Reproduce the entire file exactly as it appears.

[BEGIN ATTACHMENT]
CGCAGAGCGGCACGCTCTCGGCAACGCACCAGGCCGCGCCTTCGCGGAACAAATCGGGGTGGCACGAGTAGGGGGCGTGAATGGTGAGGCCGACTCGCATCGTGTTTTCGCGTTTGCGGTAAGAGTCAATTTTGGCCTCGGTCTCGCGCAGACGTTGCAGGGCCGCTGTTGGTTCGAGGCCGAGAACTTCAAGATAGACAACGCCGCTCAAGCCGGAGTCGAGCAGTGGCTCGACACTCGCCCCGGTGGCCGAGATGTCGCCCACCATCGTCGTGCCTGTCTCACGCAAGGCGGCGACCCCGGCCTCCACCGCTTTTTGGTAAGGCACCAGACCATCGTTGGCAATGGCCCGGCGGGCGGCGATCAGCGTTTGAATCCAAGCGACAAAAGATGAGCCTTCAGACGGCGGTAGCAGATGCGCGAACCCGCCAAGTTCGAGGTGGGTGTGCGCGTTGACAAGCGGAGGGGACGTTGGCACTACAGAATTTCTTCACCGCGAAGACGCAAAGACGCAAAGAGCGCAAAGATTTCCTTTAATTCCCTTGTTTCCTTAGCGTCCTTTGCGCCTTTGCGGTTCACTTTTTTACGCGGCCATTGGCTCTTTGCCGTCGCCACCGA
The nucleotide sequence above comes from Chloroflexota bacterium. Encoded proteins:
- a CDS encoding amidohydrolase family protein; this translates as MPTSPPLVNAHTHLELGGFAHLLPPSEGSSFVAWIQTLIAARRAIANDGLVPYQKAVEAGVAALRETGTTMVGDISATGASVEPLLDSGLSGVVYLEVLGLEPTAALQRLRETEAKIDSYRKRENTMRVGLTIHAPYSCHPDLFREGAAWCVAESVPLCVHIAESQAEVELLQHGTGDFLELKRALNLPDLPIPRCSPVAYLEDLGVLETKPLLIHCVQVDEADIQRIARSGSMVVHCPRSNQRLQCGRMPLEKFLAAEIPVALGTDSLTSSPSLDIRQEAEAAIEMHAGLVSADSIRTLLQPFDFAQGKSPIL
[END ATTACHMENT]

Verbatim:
CGCAGAGCGGCACGCTCTCGGCAACGCACCAGGCCGCGCCTTCGCGGAACAAATCGGGGTGGCACGAGTAGGGGGCGTGAATGGTGAGGCCGACTCGCATCGTGTTTTCGCGTTTGCGGTAAGAGTCAATTTTGGCCTCGGTCTCGCGCAGACGTTGCAGGGCCGCTGTTGGTTCGAGGCCGAGAACTTCAAGATAGACAACGCCGCTCAAGCCGGAGTCGAGCAGTGGCTCGACACTCGCCCCGGTGGCCGAGATGTCGCCCACCATCGTCGTGCCTGTCTCACGCAAGGCGGCGACCCCGGCCTCCACCGCTTTTTGGTAAGGCACCAGACCATCGTTGGCAATGGCCCGGCGGGCGGCGATCAGCGTTTGAATCCAAGCGACAAAAGATGAGCCTTCAGACGGCGGTAGCAGATGCGCGAACCCGCCAAGTTCGAGGTGGGTGTGCGCGTTGACAAGCGGAGGGGACGTTGGCACTACAGAATTTCTTCACCGCGAAGACGCAAAGACGCAAAGAGCGCAAAGATTTCCTTTAATTCCCTTGTTTCCTTAGCGTCCTTTGCGCCTTTGCGGTTCACTTTTTTACGCGGCCATTGGCTCTTTGCCGTCGCCACCGA
The nucleotide sequence above comes from Chloroflexota bacterium. Encoded proteins:
- a CDS encoding amidohydrolase family protein; this translates as MPTSPPLVNAHTHLELGGFAHLLPPSEGSSFVAWIQTLIAARRAIANDGLVPYQKAVEAGVAALRETGTTMVGDISATGASVEPLLDSGLSGVVYLEVLGLEPTAALQRLRETEAKIDSYRKRENTMRVGLTIHAPYSCHPDLFREGAAWCVAESVPLCVHIAESQAEVELLQHGTGDFLELKRALNLPDLPIPRCSPVAYLEDLGVLETKPLLIHCVQVDEADIQRIARSGSMVVHCPRSNQRLQCGRMPLEKFLAAEIPVALGTDSLTSSPSLDIRQEAEAAIEMHAGLVSADSIRTLLQPFDFAQGKSPIL